Attended Mastering Session Info
Before I stopped doing attended mastering sessions, I can’t tell you how many times a client showed up only to realize they had brought or sent me ahead of time the wrong file for a song or multiple songs. When this is discovered at the mastering session, this becomes a serious misuse of time for both parties.
There were also too many situations where an attended mastering session was booked, but then the mixing sessions took longer than expected and it becomes an unnecessarily stressful situation that can be easily avoided. Other unexpected scheduling conflicts or changes were also not uncommon resulting in too much juggling of projects, and less time actually working.
Now I work on a first come first serve basis which allows me to get projects done sooner, more affordably, and with more focus. There are special options for rush situations if needed.
Here is a typical EP or album project workflow:
First, I analyze and prep the files to make sure all is good and the files are ready for mastering. Sometimes new files are needed before I can start mastering which can and has complicated things with an attended session. Then I do the majority of the audio processing to all the songs to get them sounding their best, and working together as a group of songs. I often take ear breaks as needed before committing to anything. For most projects, the audio has to print through the analog gear in real-time, and this can result in a lot of downtime throughout the day. As a one-man business owner, I often take care of other tasks while things print in real-time. The ability to multi-task and be flexible allows me to keep rates as low as possible. With an attended session, you’re paying extra to hang out with me and be entertained while things process.
I often finish up the first version of the master the next morning (or later in the day for shorter projects) with fresh ears. This entails doing a focused listening session (with headphones) to catch any blemishes such as clicks, crackles, pops, ticks, and another noises that may have become more audible and may need to be removed after the main audio processing has been completed. Things like this can easily go unnoticed unless you are listening with 100% focus to every millisecond of audio. In mastering, we often raise the average loudness of the material quite a bit and also add clarity, which can cause these blemishes to become more apparent and/or unnaturally loud compared to how there were in the unmastered mix. So, part of why I don’t offer a lot of attended sessions is because many elements of the job require extreme focus which is something that is hard for me to do when others are present.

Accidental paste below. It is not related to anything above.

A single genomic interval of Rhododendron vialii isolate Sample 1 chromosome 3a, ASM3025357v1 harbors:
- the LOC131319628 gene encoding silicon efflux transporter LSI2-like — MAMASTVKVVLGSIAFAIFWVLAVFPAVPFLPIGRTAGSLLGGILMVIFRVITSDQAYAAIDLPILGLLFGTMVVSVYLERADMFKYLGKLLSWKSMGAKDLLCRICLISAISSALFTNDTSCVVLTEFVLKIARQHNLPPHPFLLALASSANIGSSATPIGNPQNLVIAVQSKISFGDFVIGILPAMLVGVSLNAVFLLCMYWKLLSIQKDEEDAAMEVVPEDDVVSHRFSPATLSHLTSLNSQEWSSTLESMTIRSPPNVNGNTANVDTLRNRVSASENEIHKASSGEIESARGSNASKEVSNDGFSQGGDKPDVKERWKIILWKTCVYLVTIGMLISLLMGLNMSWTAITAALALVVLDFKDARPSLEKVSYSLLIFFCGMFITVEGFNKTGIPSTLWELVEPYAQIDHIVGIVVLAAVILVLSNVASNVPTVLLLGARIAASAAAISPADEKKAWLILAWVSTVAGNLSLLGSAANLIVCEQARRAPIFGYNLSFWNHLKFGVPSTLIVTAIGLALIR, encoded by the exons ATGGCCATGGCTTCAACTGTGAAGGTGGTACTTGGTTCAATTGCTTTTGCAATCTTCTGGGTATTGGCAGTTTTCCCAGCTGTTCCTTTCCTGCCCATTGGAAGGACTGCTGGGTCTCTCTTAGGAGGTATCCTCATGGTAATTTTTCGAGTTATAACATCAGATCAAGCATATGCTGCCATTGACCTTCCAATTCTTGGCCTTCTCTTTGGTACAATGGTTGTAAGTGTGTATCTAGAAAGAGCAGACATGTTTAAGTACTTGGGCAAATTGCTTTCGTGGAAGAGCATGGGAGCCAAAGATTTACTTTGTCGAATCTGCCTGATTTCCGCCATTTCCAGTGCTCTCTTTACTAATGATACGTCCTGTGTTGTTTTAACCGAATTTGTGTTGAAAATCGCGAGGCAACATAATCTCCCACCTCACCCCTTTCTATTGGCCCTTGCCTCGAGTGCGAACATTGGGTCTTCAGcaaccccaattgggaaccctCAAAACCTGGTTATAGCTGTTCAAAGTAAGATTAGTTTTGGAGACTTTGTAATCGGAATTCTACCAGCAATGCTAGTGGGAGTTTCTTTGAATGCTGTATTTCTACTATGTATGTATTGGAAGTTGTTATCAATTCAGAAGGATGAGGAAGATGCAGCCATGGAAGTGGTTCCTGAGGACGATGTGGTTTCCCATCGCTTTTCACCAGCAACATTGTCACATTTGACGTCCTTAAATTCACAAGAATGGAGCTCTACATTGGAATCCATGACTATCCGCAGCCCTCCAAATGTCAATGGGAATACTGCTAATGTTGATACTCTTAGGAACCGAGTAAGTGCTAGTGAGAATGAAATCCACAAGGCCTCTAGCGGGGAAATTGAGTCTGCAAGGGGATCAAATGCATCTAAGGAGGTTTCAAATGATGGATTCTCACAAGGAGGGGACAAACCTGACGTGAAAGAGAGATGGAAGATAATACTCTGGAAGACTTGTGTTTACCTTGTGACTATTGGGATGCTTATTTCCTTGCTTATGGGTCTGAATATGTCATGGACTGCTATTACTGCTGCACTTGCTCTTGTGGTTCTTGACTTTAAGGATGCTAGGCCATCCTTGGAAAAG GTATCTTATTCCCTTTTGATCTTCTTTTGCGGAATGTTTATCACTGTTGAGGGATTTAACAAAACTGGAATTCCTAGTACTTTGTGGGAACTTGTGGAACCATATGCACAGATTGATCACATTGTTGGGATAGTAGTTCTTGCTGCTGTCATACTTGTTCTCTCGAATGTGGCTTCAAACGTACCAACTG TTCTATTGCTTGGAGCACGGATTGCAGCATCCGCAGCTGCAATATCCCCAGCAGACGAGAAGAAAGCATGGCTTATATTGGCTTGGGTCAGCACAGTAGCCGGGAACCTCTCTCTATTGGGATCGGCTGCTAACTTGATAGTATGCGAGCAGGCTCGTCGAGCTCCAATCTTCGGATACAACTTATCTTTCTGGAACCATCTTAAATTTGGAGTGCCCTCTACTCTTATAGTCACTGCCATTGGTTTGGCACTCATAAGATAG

You only get one chance to hear your master for the first time.
Another reason why attended sessions are not as beneficial as you might think is because I have a very neutral, analytical, and accurate listening environment. I think it’s best for you to first listen to the master in the environment where you most often listen to music, and are most familiar with. You only get one chance to hear your master for the first time. I remember before I was a full-time mastering engineer I would sometimes go to the mastering session (usually out of necessity to drop off the analog tapes or the digital files before the Internet was fast enough to send large files), and while it usually sounded impressive in the mastering studio, I never knew what it actually sounded like because I was not familiar with listening to music in that room on those speakers. I was not in a position to make suggestions because it was a foreign listening environment.
Once the project is sequenced, finalized, and ready for listening, I have a very smooth, easy, and foolproof system for you to audition your master and any revisions remotely via your computer (Mac or PC), or if you have an iOS mobile device (iPhone or iPad). It’s very easy for everybody involved to listen remotely and provide feedback.
I understand the desire to be in the room, learn things, etc, while mastering your project, but to be honest, I don’t think there is a lot to be learned by simply watching me work, unless I also take time to explain everything which inherently adds more time to the project. Maybe not a lot, but over the course of a week, months, and years, that time can add up. It can also take me out of my element and cause focus issues.
My streamlined workflow helps keeps unattended session rates low:
As the music industry continues to be less profitable for bands, artists, and musicians, due to poor (or non-existent) income from streaming services, I understand the need to stay within a certain budget when making and releasing music. This is why I do my best to optimize and maximize my time and keep my rates as low as possible for unattended sessions. If I were to do all attended mastering sessions, I would have to raise my rates to account for the extra time and logistics involved.